Co-op To “Test The Water” With 50% Recycled Plastic Water Bottles

The Co-op has unveiled plans to switch all of its bottled water to 50% recycled plastic (rPET) in a move which is set to test whether today’s environmentally-conscious consumer is ready to ditch more aesthetically pleasing packaging. 

The bottles – themselves 100% recyclable and sourced in the UK — do appear darker, greyer and cloudier than those using less or no recycled plastic, and so the community retailer will “test the water”, throwing down the gauntlet to gauge whether ethical consumers will turn the traditional psychology of shopping on its head when it comes to making their buying choices. 

The first retailer to make such a move, the Co-op estimates that it can save almost 350 tonnes of plastic annually when it makes the change on all of its own brand still, sparkling and flavoured water later this year. 

Earlier this year the Co-op confirmed it was in favour of the creation of a deposit return scheme (DRS) to increase the overall recycling of packaging. 

Jo Whitfield, Chief Executive, Co-op Food — “We know that by working closely with our supply and waste-value chains we can find new ways of sourcing sustainable alternatives.” 

Reducing the environmental impact of products is at the core of the Co-op’s efforts. It has around 4.6M active Members, and last year, they overwhelmingly backed its ambition for 100% of its product packaging to be easily recyclable. 

The retailer has also waged war on the “grey area” of black and, hidden, plastic. It plans to rid its aisles of so-called “vanity” black – and dark coloured – plastic by 2020. This plastic is harder to detect by sorting machines due to its pigment and also contaminates the recycling stream, reducing the usefulness and value of the recovered material. It is estimated to add at least 30,000 tonnes of plastic each year to waste. 

The Co-op also revealed that it is brewing up a fully biodegradable paper tea bag for its iconic 99 tea brand, making it the first retailer to find a solution to the problem of plastic waste caused by the nation’s favourite beverage and saving nine tonnes of plastic every year from being dumped into household rubbish and compost collections.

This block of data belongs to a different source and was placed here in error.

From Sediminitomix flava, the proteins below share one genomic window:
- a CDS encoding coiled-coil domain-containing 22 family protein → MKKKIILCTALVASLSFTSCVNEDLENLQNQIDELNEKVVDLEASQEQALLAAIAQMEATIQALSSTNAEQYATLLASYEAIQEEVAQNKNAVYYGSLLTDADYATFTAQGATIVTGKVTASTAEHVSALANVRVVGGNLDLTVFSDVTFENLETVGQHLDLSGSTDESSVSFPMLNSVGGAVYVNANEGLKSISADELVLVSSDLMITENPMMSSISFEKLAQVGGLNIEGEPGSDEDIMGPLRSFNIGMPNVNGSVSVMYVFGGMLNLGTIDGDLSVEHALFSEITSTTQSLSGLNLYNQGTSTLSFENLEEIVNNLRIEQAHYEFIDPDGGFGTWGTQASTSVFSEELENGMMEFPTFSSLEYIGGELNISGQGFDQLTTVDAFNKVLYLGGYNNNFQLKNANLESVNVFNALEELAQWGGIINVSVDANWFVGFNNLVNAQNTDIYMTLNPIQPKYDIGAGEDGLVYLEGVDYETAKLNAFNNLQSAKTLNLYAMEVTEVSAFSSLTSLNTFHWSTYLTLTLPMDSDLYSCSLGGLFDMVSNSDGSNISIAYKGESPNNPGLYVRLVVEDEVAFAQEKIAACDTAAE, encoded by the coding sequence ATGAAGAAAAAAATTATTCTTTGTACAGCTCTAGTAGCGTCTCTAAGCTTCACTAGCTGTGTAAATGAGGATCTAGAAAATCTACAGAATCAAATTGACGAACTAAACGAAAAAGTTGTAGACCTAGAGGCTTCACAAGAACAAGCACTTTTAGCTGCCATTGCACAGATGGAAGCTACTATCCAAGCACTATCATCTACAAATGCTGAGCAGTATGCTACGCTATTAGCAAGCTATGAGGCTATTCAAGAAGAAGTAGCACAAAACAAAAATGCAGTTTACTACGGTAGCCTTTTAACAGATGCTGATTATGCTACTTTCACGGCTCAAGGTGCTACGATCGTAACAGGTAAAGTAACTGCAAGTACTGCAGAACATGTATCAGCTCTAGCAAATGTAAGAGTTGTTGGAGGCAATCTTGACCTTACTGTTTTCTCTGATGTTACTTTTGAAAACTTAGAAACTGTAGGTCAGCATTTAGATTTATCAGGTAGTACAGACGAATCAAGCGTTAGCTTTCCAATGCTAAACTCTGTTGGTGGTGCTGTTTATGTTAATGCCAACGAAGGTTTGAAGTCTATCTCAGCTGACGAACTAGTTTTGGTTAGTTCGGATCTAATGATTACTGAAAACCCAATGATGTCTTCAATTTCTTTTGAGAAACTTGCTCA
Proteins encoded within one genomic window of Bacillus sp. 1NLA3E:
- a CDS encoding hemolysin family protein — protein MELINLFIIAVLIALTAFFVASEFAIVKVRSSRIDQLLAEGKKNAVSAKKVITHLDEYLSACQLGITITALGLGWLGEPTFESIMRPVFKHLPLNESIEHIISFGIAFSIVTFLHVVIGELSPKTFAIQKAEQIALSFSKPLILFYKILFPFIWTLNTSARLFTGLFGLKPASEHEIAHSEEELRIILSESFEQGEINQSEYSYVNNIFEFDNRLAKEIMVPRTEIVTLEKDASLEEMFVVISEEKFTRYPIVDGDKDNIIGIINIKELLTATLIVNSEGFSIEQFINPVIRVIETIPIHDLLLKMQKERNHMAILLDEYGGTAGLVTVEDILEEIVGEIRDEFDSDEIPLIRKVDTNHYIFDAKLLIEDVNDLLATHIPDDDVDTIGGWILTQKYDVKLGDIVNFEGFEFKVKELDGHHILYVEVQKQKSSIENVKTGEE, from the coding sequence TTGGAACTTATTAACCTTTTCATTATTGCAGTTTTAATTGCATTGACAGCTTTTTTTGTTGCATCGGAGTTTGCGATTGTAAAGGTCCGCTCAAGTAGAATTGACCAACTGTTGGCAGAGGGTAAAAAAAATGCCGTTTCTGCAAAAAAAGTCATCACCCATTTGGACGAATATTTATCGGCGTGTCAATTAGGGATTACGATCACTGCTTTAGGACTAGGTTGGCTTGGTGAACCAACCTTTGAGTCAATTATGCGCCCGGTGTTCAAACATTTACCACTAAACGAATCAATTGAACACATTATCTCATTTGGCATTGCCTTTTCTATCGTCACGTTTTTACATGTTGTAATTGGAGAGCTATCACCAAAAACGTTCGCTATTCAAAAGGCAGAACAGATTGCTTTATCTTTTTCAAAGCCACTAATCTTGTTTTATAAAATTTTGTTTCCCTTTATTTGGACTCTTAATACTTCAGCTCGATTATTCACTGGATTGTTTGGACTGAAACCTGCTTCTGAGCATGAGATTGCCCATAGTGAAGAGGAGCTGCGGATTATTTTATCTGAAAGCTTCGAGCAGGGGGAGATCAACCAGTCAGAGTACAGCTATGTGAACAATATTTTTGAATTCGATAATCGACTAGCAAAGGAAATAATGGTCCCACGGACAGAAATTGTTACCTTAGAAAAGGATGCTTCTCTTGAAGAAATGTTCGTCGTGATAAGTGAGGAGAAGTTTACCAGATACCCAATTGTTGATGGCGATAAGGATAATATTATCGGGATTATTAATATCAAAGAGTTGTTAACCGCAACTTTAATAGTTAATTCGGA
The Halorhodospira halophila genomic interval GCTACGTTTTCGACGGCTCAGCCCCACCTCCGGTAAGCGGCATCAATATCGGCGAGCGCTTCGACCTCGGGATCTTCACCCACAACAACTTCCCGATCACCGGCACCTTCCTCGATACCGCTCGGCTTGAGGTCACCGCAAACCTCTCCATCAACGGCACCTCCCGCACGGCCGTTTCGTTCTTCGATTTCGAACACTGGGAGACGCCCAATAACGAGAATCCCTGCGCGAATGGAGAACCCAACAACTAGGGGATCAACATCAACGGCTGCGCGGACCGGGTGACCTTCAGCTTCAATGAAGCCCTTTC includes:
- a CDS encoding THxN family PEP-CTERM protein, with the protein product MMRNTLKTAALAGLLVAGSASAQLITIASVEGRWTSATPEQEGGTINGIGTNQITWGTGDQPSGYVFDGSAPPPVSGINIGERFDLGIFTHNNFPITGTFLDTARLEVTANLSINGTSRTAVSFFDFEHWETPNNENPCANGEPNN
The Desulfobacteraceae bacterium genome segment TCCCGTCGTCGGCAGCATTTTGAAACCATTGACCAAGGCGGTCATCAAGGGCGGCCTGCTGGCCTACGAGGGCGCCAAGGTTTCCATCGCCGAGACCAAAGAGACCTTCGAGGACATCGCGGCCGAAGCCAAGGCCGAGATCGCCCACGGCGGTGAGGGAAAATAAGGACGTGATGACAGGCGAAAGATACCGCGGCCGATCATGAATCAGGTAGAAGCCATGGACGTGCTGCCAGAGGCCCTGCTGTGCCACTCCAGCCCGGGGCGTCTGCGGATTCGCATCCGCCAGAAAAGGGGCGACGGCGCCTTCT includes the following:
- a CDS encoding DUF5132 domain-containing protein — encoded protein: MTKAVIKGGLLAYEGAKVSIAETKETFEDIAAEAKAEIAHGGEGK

Jo Whitfield, Chief Executive, Co-op Food, said: “We know that by working closely with our supply and waste-value chains we can find new ways of sourcing sustainable alternatives. Our customers expect us to respond to this challenge and help them make more ethical choices, and we’re dedicated to doing just that.  

“Making these changes will also create new uses for recycled materials which in turn gives our customers greater confidence in recycling. We’re constantly listening to our members and customers, understanding what they need, where and when they need it, and we’re committed to continuing to explore the opportunities.” 

Iain Ferguson, Co-op Environment Manager, added: “Suppliers are working hard to make the bottle clearer – and they already have – in the meantime, our bottles will wear this greyish colour which I see as a ‘badge of honour’ – we are part of the market for recycled products, and we are proud of that. We’re also very pleased that plans for the proposed deposit return scheme have been formally unveiled.  

“It’s a vitally important move in encouraging greater rates of recycling across the country and we welcome any measure which is designed to make recycling simpler and more accessible for consumers. We would like to see the same system applied across the whole of the UK to keep it simple for customers and business – the Co-op is aiming to make 100% of its own-brand packaging recyclable and set against this move, we can look forward to an increase in packaging sustainability and a reduction in plastic waste across the UK.” 


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